What is in this article?:
- Crop insurance and the next farm bill
- Workloads, banking, awareness
- With crop insurance destined to be a key component of the next farm bill, what are insurance agents keeping a close eye on as the legislation takes shape?
- Insurance agency president discusses industry concerns/kudos with new farm bill.
Workloads, banking, awareness
I was struck by the photograph included in your testimony showing the amount of paperwork required to sign someone up for crop insurance compared to the past. To deal with that paperwork, how much time do you spend with a client now compared to a decade ago?
“Now, I spend four or five times what I used to.
“Part of that is good because the policies have improved. I helped push the revenue policy through back in the 1990s. The ARPA bill helped improve (the industry) as well.
“But we’re still asking the farmers to pay an awful lot of money for crop insurance. So, much of the time I spend with them is evaluating (individual situations) – what if I do this? What if I do that?
“And how does that marry up to any farm program out there? With the last farm programs, we spent hours and hours on education regarding ACRE and how that interacted with crop insurance.
“I think time will (increase) as we go into the next farm bill. You’re talking about STAX, SCO (Supplemental Coverage Option) and ARC. And I think those are all good options.
“I’m a particular fan of (Texas Rep. Randy) Neugebauer’s SCO combined with the traditional crop insurance. I think that’ll give the farmer the most bang for his buck. But I think it’ll also give the taxpayer the most bang for the buck.
“Farmers must pay in order to participate in these plans. So, when they’re spending their own dollar, it isn’t about going to the highest level to get the most ‘free’ money possible. It’s about getting the coverage that’s the most optimum for their farm.
“So, we do spend an awful lot of time with farmers. And that’s what I love to do so I’m not unhappy with that.
“I am unhappy with the enormous amount of regulation. (For example) if you transpose a number, you can’t correct it after the fact. … That’s crazy.”
On trend adjusted yields…
“These are fabulous, extremely helpful. You can hang your hat on the science behind them. It makes sense – for the farmer and the taxpayer.
“The more records you have in a farmer’s database, the more accurate you’ll be actuarially. That means you’ll spend taxpayer money well.
“One of the frustrating things on our own farm is that, due to conservation, we maintain a fairly strict rotation. That means it takes us 20 years to get a 10-year database.
“With the trend adjusted yields, you’re being rewarded for doing conservation correctly.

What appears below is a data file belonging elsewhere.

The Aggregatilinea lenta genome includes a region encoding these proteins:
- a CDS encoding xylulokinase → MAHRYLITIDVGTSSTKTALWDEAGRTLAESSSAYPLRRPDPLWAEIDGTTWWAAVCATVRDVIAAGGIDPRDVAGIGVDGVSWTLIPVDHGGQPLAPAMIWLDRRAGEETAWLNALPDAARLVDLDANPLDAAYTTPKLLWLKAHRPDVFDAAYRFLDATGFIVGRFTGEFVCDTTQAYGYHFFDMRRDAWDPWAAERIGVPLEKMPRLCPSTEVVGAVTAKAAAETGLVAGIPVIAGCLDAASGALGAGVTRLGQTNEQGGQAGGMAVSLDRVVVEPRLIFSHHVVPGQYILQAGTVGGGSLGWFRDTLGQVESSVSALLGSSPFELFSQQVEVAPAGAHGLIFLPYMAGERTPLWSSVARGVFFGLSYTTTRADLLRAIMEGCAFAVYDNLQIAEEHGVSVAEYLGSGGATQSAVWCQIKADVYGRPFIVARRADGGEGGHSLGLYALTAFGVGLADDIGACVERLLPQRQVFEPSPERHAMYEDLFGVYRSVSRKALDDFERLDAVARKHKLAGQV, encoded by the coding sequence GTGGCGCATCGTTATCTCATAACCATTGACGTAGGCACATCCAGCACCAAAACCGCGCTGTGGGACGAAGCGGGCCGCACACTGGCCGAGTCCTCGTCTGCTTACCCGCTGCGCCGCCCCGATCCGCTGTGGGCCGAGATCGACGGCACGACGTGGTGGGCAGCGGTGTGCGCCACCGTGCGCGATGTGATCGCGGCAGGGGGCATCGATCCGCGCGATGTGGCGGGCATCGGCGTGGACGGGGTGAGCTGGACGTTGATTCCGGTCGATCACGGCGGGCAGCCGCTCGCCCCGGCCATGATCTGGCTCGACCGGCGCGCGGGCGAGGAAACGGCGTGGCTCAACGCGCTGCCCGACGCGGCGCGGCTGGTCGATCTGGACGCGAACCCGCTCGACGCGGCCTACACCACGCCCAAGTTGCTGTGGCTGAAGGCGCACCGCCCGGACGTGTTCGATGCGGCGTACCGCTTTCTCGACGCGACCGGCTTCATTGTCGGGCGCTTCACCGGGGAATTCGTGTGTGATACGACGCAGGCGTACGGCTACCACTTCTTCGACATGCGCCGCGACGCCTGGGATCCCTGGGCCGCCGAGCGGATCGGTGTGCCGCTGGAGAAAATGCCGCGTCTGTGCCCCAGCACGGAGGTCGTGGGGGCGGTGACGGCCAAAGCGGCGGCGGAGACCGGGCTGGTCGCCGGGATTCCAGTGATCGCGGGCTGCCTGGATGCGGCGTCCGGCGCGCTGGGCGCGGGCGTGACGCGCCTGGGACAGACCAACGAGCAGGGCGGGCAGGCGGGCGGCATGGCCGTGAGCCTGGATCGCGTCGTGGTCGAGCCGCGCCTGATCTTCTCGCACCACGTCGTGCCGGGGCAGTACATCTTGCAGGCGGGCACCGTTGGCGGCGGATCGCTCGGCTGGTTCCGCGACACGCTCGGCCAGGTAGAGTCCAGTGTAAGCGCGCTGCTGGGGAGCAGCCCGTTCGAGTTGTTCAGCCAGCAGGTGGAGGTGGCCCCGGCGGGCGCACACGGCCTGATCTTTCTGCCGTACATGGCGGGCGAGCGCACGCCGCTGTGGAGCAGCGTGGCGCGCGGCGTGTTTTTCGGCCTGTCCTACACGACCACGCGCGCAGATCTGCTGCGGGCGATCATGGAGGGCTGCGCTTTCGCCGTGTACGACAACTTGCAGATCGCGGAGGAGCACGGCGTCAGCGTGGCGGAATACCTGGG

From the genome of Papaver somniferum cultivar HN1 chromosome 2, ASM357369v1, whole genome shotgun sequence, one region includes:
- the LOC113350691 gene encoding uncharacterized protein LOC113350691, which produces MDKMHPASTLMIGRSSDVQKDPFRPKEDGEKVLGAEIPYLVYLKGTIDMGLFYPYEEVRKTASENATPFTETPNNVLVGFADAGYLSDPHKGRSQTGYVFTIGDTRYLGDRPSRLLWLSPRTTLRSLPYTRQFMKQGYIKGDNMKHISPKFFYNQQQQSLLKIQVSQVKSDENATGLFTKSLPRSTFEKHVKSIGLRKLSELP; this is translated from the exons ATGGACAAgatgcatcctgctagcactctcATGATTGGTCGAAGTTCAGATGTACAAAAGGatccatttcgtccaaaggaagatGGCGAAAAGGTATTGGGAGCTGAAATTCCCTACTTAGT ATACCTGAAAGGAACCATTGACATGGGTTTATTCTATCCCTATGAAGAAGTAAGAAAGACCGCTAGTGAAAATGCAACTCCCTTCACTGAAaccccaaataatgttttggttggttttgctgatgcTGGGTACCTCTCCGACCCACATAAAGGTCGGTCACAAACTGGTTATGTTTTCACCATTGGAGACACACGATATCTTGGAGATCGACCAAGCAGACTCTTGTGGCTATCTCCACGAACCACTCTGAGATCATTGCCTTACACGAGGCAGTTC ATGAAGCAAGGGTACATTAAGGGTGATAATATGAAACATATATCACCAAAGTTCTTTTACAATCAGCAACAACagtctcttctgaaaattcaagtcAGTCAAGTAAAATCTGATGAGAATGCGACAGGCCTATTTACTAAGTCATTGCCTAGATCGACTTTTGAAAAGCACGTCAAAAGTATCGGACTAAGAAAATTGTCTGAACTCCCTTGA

“We’re just in a corn/soybean rotation on our farm. Some farms have four and five crops that they rotate. Trend adjusted yields would be very appropriate for them.”
On personal transitional yields…
“I’m a huge fan of this because it incentivizes farmer to keep accurate records. If someone is trying to bring fraud into the system by skipping around with different crops in different counties to pick up insurance money, going to personal T yields will stop it cold.
“As long as I’ve been in the business, I have great APHs (Actual Production History) but I’ve also had years that would have been devastating. Think about the 2011 floods – (many producers) have hard hits in their database. Well, if they’ve kept good records, their personal T yields will still be significantly higher than the county average.
“It cuts both ways: You incentivize farmers to do the right thing and stop the potential for abuse on county averages.”
On agriculture bankers and crop insurance being a main focus of the next farm bill…
“I think they’ll be thrilled. I spend a significant part of winters working with bankers, making sure they know what to do, what to watch out for, any potential traps in rule changes.
“When a rewrite goes on, I get called many, many times to provide information on clients. It’s a team effort between the farmer, myself and the banker. We can say ‘if they price is this at harvest and the yield is this, what will that mean to the bottom line?’
“One thing all the bankers I work with tell me is ‘if we lose the subsidy to crop insurance it will crash the U.S. ag economy.’ And it will crash the U.S. ag economy, without a doubt.”
“Farmers need to be tuned in to the potential run on the subsidy. That’s the first thing to be aware of.
“Second, they should be aware that (crop insurance) agents won’t change the way we do business. We’ll still provide the same service. But over time if this cap on agents persists, it will hurt the farmers more than anyone else.
“Already a lot of agencies are selling out to others, to banks. The cap has made it too prohibitive. So, farmers (could lose) the one-on-one resource they enjoy if the cap stays.”